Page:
This past Saturday, I joined a local non-profit called HIKEhoppers on a glow-stick laden, s’mores filled night hike at Warner Lake County Park in Clearwater, MN. Warner Lake County Park site is 264 acres surrounding the 30 acre Warner Lake. The park was founded in 1973 when the Campfire Girls Inc. donated the first 33 acres—a place formerly known as Camp Suima—to Stearns County.
Now, the park is prime for paddling, picnicking, swimming, campfires, relaxing at the beach, and—of course—hiking.
We began our hike at the parks nature center, a space that you can actually rent out )for a fee). We traveled back with the lake on our left hand side over a bridge where we made our first stop. There, we spotted a familiar critter with beady brown eyes and an oily coat moving twigs across the waters surface to a stream head before somersaulting below the surface. It was a beaver! He was in the process of building a rather impressive dam and the scene lent itself kindly to a brief naturalist moment discussing this beaver behavior.
We continued on to a clearing with several benches where we paused for a time. In that pause, I did a brief lesson on the epic of nature that is the Twilight Zone, wielding a great horned owl puppet and a pair of iPhone headphones as just one part of the segment.
For those of you who were there and would like to learn more, or anyone for that matter, The Wild Life actually did a full episode on this back in season 1.
Afterwards, we continued our hike along a sandy pathway through tall stands of red and white pine as dusk turned to dark, guided by the light of the moon and our glow sticks. Along the way, we made a pit stop to observe an army of American Toads, during which I was pooped on, but such is life, am I right? No? Of course, I gave my spiel about letting them cross, the wart myth, the difference between frogs and toads and other tidbits (or should I say…rib-bits)
Soon, we were at the beach where a warm campfire awaited us and all of the fixings for a variety of s’mores. For the base, there were Fudge Stripe Cookies, Ritz Honey Wheat Crackers, or Graham Crackers. Marshmallows were at the center, of course! For the chocolatey center, we had either assorted Ghirardelli Chocolate flavors, Reese’s Peanut Butter Cups, or Hershey’s Milk Chocolate.
What had been expected to be a chilly, rainy evening could not have been more perfect. We returned to the parking lot where we parted ways, but not before pausing to appreciate a dazzling show being put on by the first fireflies
I will be joining them again as a guest naturalist, which is all ahead of my new hiking series with them beginning this fall! It’s a naturalist hike series where each hike has a certain theme to allow you to learn about nature while you’re out in nature! Stay tuned for more details.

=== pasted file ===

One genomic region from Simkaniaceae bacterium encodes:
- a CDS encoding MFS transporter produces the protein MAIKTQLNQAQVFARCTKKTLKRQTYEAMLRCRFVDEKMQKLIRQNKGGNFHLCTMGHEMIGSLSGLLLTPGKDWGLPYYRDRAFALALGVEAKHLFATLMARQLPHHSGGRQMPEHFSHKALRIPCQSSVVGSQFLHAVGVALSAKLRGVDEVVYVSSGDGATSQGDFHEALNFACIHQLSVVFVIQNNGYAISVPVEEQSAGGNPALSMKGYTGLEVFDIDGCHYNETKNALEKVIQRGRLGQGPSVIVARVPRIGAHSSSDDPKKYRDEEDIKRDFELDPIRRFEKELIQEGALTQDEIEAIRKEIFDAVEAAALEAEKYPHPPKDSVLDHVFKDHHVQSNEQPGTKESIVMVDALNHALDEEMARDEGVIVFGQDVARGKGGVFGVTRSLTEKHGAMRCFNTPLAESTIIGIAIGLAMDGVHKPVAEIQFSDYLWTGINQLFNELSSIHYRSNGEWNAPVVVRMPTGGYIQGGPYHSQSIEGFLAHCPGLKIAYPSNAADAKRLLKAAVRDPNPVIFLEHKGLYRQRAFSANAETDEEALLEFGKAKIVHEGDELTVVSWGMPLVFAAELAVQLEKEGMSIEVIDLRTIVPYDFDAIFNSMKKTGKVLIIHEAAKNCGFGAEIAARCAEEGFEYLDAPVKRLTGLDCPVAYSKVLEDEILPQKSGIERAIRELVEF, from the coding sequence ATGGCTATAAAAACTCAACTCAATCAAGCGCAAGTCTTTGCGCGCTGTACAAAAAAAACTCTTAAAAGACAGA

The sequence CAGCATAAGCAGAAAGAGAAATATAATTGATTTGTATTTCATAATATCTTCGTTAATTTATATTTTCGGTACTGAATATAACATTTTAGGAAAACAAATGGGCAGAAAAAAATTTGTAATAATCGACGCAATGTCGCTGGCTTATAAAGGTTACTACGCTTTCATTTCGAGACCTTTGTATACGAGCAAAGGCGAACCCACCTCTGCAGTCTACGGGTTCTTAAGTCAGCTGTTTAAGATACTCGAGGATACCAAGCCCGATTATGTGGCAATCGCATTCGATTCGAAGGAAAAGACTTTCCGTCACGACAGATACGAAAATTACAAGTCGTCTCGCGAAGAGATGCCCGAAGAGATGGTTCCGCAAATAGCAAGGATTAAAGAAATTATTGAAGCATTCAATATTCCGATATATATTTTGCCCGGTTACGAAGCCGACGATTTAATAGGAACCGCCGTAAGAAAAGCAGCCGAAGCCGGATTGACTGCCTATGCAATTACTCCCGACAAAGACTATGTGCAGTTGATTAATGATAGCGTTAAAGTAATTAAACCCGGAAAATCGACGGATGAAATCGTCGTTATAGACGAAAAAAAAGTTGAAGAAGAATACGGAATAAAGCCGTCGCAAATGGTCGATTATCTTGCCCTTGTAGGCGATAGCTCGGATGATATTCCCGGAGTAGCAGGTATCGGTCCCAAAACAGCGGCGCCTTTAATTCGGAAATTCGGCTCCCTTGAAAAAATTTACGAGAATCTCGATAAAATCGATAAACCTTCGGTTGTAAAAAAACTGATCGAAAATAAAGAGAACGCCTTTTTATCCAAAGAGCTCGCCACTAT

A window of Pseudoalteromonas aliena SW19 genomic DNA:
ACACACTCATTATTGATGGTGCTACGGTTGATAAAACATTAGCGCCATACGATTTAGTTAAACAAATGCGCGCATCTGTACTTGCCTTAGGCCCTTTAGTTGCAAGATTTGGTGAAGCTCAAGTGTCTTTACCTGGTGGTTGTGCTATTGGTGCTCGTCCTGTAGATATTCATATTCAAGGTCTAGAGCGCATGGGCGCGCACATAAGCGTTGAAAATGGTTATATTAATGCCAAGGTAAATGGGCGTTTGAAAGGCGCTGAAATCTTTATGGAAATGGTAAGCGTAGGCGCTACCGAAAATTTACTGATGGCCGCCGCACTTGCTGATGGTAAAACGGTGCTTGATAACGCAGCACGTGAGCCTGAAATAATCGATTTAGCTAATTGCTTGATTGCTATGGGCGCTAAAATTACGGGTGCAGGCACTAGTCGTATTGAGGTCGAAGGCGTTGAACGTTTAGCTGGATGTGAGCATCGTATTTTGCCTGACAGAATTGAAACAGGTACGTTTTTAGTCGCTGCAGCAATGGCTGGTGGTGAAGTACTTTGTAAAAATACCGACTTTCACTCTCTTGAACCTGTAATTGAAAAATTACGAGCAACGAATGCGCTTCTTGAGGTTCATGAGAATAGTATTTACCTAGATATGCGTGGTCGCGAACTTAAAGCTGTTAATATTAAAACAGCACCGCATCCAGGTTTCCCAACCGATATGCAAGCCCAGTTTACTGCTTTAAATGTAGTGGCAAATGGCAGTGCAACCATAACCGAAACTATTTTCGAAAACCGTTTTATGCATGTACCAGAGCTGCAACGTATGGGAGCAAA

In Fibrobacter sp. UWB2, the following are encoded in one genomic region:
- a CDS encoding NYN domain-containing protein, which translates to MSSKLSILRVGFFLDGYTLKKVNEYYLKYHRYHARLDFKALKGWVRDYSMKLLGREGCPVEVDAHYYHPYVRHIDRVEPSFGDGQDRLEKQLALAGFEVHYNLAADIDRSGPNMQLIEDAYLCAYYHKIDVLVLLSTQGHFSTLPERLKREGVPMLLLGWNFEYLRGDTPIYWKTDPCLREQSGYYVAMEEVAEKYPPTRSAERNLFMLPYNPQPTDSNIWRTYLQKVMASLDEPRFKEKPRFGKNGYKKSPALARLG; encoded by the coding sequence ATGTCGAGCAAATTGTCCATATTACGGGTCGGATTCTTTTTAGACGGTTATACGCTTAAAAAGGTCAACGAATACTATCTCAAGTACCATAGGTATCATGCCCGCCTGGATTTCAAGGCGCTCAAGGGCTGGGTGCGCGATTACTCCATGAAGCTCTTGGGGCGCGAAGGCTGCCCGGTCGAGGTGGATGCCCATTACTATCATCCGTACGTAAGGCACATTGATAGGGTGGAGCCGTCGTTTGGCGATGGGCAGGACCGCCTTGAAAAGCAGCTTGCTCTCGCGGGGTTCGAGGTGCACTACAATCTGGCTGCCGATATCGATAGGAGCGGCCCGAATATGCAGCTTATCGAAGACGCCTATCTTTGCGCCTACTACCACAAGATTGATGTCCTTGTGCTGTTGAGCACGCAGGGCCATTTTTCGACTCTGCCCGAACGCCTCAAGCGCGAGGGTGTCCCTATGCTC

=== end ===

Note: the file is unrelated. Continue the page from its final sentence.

The Wild Life is joining forces with HIKEhoppers, a central MN non-profit organization, whose vision we share to connect people to nature through hiking events and educational learning experiences.
At 8:30 pm this Saturday, 6/15, join us for a night hike at Warner Lake Park in Clearwater, MN!
But before we get into the details, I wanted to share a big announcement with you all. This joining of forces isn’t going to be just a one time thing. Starting September of 2019, I will be hosting a themed naturalist hike on the second Saturday of each month. Exciting stuff, right?! More details are to come, so please stay tuned. I could not be more excited about this new path forward.
Okay, now back to the Hike @ Night details.
There will be GLOW STICKS, Bonfires, and specialty S’mores! There is NOTHING like viewing nature at NIGHT! Explore a Stearns County Park through night vision and enjoy a night out for less than the cost of a movie and popcorn! I will be joining, nat bag in hand, to share fun nature facts and tell you all of the things you never knew you wanted to know about that bug, or that weird thing some moths do to avoid bats.
Price includes: One pass for a Nocturnal Hike, a variety of Glow Sticks, and access to the S’more bar. For group pricing or questions please email firstname.lastname@example.org
Please Note: When you register for HIKEhoppers events and programs you are acknowledging and agreeing to our Terms and Conditions for ALL participants in your order. Only parents and legal guardians may register children under the age of 18. Same conditions apply. All hikers (and/or guardians) must read and electronically sign Terms and conditions before registering thank you. HIKEhoppers Terms and Conditions
As you patiently wait for details on my upcoming hikes with HIKEhoppers, I highly recommend you check out their current work and events. Visit www.hikehoppers.org for more information on this wonderful bunch of people.
A few days back while at the park with my son, we were sitting beneath a shady cedar tree watching a family of Canada Geese graze in the grass when, from above, came a familiar summer song— po-ta-to chip, po-ta-to chip. Just then, a pair of birds, one a vibrant yellow and the other olive-yellow in tone and lacking the trademark black mask, dove out of the tree. The skimmed the surface of the grass below as the made their way to a tree across the path with a bouncy undulation like that of a beating heart. They were a male and female American Goldfinch—presumably a breeding pair. One indicator of their pairing was their nearly identical call in flight.
The American Goldfinch, like so many birds, is sexually dimorphic, meaning that the males and females exhibit different color patterns. If you know anything about birds, you’d likely assume the male is the more vibrant. You’d be right! This palette difference doesn’t last all year, however. These birds molt twice per year, meaning that in the winter, the males look quite a lot like the females. When in full color, the vibrancy can be quite striking. The golden feathers and sunset orange beak are the result of carotenoid pigments acquired from their food. (Just for a moment, imagine if you turned color based on what you ate. Uhhhh, no thank you.) As summer ends, the American Goldfinch undergoes yet another molt, losing its vibrancy in favor of a drab, dirty-yellow dress.